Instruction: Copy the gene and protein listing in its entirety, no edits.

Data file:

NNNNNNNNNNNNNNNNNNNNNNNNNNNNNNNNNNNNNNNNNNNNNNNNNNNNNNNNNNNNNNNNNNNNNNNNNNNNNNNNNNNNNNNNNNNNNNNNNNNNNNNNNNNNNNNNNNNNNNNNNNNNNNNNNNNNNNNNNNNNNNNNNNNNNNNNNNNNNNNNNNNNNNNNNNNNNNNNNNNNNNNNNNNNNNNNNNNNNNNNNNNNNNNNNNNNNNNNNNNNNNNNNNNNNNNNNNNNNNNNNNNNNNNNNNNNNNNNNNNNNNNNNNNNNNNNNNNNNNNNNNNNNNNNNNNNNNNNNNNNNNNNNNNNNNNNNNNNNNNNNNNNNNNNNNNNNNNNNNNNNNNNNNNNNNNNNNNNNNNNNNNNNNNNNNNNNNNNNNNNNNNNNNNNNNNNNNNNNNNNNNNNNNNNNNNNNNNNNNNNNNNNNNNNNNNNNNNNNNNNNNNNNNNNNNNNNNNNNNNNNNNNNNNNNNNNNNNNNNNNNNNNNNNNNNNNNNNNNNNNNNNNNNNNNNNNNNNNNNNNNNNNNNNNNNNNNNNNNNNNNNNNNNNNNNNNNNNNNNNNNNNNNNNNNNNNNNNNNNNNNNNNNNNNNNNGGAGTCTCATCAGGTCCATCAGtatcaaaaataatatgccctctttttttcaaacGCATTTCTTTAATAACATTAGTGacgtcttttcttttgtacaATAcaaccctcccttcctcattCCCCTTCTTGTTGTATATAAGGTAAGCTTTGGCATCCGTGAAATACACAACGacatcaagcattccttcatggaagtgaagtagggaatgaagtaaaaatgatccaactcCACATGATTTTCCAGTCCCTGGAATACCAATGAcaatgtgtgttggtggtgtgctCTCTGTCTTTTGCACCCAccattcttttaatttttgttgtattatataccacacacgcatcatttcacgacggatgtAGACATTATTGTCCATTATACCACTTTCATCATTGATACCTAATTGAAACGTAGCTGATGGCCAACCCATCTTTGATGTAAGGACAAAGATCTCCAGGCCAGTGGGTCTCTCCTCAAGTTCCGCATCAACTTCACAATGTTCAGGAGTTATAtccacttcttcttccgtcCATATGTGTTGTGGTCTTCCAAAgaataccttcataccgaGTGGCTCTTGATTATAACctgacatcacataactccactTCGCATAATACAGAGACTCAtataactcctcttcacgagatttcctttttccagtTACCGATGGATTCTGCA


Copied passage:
NNNNNNNNNNNNNNNNNNNNNNNNNNNNNNNNNNNNNNNNNNNNNNNNNNNNNNNNNNNNNNNNNNNNNNNNNNNNNNNNNNNNNNNNNNNNNNNNNNNNNNNNNNNNNNNNNNNNNNNNNNNNNNNNNNNNNNNNNNNNNNNNNNNNNNNNNNNNNNNNNNNNNNNNNNNNNNNNNNNNNNNNNNNNNNNNNNNNNNNNNNNNNNNNNNNNNNNNNNNNNNNNNNNNNNNNNNNNNNNNNNNNNNNNNNNNNNNNNNNNNNNNNNNNNNNNNNNNNNNNNNNNNNNNNNNNNNNNNNNNNNNNNNNNNNNNNNNNNNNNNNNNNNNNNNNNNNNNNNNNNNNNNNNNNNNNNNNNNNNNNNNNNNNNNNNNNNNNNNNNNNNNNNNNNNNNNNNNNNNNNNNNNNNNNNNNNNNNNNNNNNNNNNNNNNNNNNNNNNNNNNNNNNNNNNNNNNNNNNNNNNNNNNNNNNNNNNNNNNNNNNNNNNNNNNNNNNNNNNNNNNNNNNNNNNNNNNNNNNNNNNNNNNNNNNNNNNNNNNNNNNNNNNNNNNNNNNNNNNNNNNNNNNNNNNNNNNNNNNNNNNNNNNNNNNNGGAGTCTCATCAGGTCCATCAGtatcaaaaataatatgccctctttttttcaaacGCATTTCTTTAATAACATTAGTGacgtcttttcttttgtacaATAcaaccctcccttcctcattCCCCTTCTTGTTGTATATAAGGTAAGCTTTGGCATCCGTGAAATACACAACGacatcaagcattccttcatggaagtgaagtagggaatgaagtaaaaatgatccaactcCACATGATTTTCCAGTCCCTGGAATACCAATGAcaatgtgtgttggtggtgtgctCTCTGTCTTTTGCACCCAccattcttttaatttttgttgtattatataccacacacgcatcatttcacgacggatgtAGACATTATTGTCCATTATACCACTTTCATCATTGATACCTAATTGAAACGTAGCTGATGGCCAACCCATCTTTGATGTAAGGACAAAGATCTCCAGGCCAGTGGGTCTCTCCTCAAGTTCCGCATCAACTTCACAATGTTCAGGAGTTATAtccacttcttcttccgtcCATATGTGTTGTGGTCTTCCAAAgaataccttcataccgaGTGGCTCTTGATTATAACctgacatcacataactccactTCGCATAATACAGAGACTCAtataactcctcttcacgagatttcctttttccagtTACCGATGGATTCTGCA